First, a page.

New Stakeholders Chosen for American Cancer Society Grants Review Committees
Leading Research Program Has Funded 44 Nobel Prize Recipients
ATLANTA –September 10, 2010—Nineteen individuals with a strong personal interest in cancer have been chosen to participate in the American Cancer Society’s research grants peer review process. Their terms begin in January 2011. “Stakeholders” have been part the Society’s grant review process since 1999. All have a personal connection to the disease, such as having had a family member with cancer, having acted as a caregiver, or having had a personal battle with the disease. Their participation brings an important real-world perspective to the grant review process.
“These stakeholders ensure that every one of the hundreds of research proposals we review is considered not only by scientists, but by those directly impacted by progress in cancer research,” said Alan G. Thorson, M.D., FACS, American Cancer Society national volunteer president. “Their voice is a much-welcome addition to these panels, which also include top experts in the field of cancer research and clinical medicine.”
No formal science training is required to serve as a stakeholder. They join clinicians, researchers, and other scientists for a two-year term to help decide which of the more than 1,600 applications received each year are worthy of funding. Stakeholders are recruited from around the United States to be trained and assigned to one or more of the approximately 20 peer review committees in the Society’s Extramural Grants Division. In addition to stakeholders, each committee includes five to 20 researchers, clinicians, and other experts. Together, the review committees identify the most outstanding applications for funding.
Since its inception in 1946, the American Cancer Society's Research and Training Program has funded more than $3.5 billion in cancer research and health professional training. As the largest private source of cancer research funding in the U.S., the Society funds approximately $120 million in grants annually. The program has funded 44 researchers who have won the Nobel Prize.
Stakeholders chosen to participate in the upcoming grants cycle are:
- Kathy Azevedo, Norco, Calif., Cell Structure and Metastasis peer review committee
- David Wesley, Placerville, Calif., Cell Cycle and Growth Control peer review committee
- Roberta “Bobby” Rose, Scarsdale, N.Y., DNA Mechanisms in Cancer peer review committee
- Tiffani Cox, Midland, Ore., Development, Differentiation, and Cancer peer review committee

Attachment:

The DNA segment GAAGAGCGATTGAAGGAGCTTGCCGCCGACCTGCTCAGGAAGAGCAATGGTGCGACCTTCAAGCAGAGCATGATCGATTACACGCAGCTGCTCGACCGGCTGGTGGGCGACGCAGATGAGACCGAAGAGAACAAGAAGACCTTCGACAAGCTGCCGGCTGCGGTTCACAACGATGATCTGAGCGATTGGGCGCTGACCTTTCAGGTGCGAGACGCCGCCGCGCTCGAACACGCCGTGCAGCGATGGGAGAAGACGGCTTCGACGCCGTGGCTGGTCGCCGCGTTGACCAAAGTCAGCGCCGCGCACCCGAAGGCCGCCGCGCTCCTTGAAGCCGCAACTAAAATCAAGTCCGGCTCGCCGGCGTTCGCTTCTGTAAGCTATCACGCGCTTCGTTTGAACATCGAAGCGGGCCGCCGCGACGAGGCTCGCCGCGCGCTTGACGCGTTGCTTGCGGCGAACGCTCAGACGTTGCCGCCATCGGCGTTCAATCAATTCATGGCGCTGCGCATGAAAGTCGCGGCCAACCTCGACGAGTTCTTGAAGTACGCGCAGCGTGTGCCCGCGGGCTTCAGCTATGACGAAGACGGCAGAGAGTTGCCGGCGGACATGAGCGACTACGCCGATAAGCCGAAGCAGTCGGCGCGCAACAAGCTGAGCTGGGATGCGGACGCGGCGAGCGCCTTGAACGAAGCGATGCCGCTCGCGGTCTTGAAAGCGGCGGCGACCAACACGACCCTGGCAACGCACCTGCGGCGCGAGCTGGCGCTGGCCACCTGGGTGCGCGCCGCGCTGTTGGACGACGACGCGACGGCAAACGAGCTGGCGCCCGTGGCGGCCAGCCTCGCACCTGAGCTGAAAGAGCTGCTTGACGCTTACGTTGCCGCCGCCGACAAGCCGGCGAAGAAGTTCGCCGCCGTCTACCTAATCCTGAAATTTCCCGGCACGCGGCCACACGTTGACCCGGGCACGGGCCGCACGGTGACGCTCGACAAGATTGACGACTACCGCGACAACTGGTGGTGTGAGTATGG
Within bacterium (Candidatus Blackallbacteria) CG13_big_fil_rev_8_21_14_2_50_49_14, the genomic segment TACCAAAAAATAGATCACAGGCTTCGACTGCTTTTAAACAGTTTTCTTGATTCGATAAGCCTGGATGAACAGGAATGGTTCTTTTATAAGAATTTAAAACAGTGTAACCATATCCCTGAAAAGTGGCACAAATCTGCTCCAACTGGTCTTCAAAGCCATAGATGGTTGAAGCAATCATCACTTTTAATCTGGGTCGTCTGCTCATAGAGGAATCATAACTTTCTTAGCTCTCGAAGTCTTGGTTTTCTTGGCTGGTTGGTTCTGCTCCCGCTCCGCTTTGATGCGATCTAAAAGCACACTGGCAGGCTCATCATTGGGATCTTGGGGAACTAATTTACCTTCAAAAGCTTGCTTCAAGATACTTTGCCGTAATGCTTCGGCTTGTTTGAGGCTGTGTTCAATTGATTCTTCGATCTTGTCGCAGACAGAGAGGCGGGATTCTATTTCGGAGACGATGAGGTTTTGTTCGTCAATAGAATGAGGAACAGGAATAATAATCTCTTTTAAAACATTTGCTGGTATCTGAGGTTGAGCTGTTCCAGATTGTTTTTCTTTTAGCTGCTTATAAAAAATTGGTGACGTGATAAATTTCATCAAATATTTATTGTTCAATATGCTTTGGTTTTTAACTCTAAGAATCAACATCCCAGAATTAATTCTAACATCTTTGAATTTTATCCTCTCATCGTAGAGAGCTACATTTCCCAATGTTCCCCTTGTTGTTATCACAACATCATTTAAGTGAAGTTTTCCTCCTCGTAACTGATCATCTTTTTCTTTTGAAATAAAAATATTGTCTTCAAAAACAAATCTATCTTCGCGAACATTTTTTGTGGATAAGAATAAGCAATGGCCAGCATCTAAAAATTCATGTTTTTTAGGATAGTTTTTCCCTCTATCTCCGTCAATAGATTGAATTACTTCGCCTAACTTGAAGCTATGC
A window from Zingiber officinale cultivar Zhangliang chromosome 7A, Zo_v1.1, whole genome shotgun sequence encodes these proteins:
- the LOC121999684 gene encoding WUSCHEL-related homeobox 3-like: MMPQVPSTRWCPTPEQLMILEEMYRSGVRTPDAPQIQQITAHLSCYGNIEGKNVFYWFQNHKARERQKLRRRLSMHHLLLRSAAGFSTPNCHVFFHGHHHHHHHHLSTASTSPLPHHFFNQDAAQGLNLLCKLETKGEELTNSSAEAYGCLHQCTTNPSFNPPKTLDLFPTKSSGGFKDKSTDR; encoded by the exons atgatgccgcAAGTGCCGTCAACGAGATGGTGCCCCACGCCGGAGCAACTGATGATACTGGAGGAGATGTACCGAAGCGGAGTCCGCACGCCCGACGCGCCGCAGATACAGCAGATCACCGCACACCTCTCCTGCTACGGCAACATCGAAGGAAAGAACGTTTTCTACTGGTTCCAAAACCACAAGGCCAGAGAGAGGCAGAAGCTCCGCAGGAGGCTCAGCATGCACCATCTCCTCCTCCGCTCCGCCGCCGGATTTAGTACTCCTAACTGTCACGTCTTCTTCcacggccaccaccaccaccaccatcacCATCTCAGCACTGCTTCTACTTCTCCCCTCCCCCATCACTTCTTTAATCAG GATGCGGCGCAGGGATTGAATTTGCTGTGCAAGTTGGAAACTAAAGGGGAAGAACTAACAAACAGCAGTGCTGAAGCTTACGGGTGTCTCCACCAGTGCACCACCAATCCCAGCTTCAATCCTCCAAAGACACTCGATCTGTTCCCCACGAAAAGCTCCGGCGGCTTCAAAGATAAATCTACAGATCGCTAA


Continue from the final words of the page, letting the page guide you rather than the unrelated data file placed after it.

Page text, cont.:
- Arthur Dunham, III, Whittemore, Mich., Carcinogenesis, Nutrition and the Environment peer review committee
- Heidi Floyd, Warsaw, Ind., Tumor Biology and Genomics peer review committee
- Edward Joseph “Joe” Eyring, Park City, Utah, Tumor Biochemistry and Endocrinology peer review committee
- Jennifer Richardson, Kansas City, Mo., Microbial Pathogenesis and Cancer peer review committee
- Amy Geschwender, Lincoln, Neb., Psychosocial and Behavioral Research peer review committee
- John Bergstrom, Palatine, Ill., Clinical Research, Cancer control, and Epidemiology peer review committee
- Hanna Jon “H. J.” Ingram, Hampton Cove, Ala., Palliative Care and Symptom Management Research peer review committee
- Christine Patterson, Redfield, Ark., Cancer Drug Discovery peer review committee
- Joyce McCollum, Green Bay, Wis., Health Policy and Health Services Research peer review committee
- Kristen Angell, Watertown, Mass., Cell Structure and Metastasis peer review committee
- Rosemary Brady Panza, Watertown, Mass., Ad-Hoc
- Benjamin “Ben” Floyd, Cincinnati, Ohio, Health Policy and Health Services Research peer review committee
- Bonnie McFarland, Gallipolis, Ohio, Ad-Hoc
- Gerri Angoli, Morgantown, W. Va., RNA Mechanisms in Cancer peer review committee
- Carolee Polek, Neward, Del., Leukemia, Immunology, and Blood Cell Development peer review committee
The nomination period for 2012 stakeholders is now open. Interested parties can read more about the program, including how to apply, at http://www.cancer.org/stakeholders.
The next Stakeholder nomination period ends December 30, 2010.
About the American Cancer Society
The American Cancer Society combines an unyielding passion with nearly a century of experience to save lives and end suffering from cancer. As a global grassroots force of more than three million volunteers, we fight for every birthday threatened by every cancer in every community. We save lives by helping people stay well by preventing cancer or detecting it early; helping people get well by being there for them during and after a cancer diagnosis; by finding cures through investment in groundbreaking discovery; and by fighting back by rallying lawmakers to pass laws to defeat cancer and by rallying communities worldwide to join the fight. As the nation’s largest non-governmental investor in cancer research, contributing about $3.4 billion, we turn what we know about cancer into what we do. As a result, more than 11 million people in America who have had cancer and countless more who have avoided it will be celebrating birthdays this year. To learn more about us or to get help, call us any time, day or night, at 1-800-227-2345 or visit cancer.org.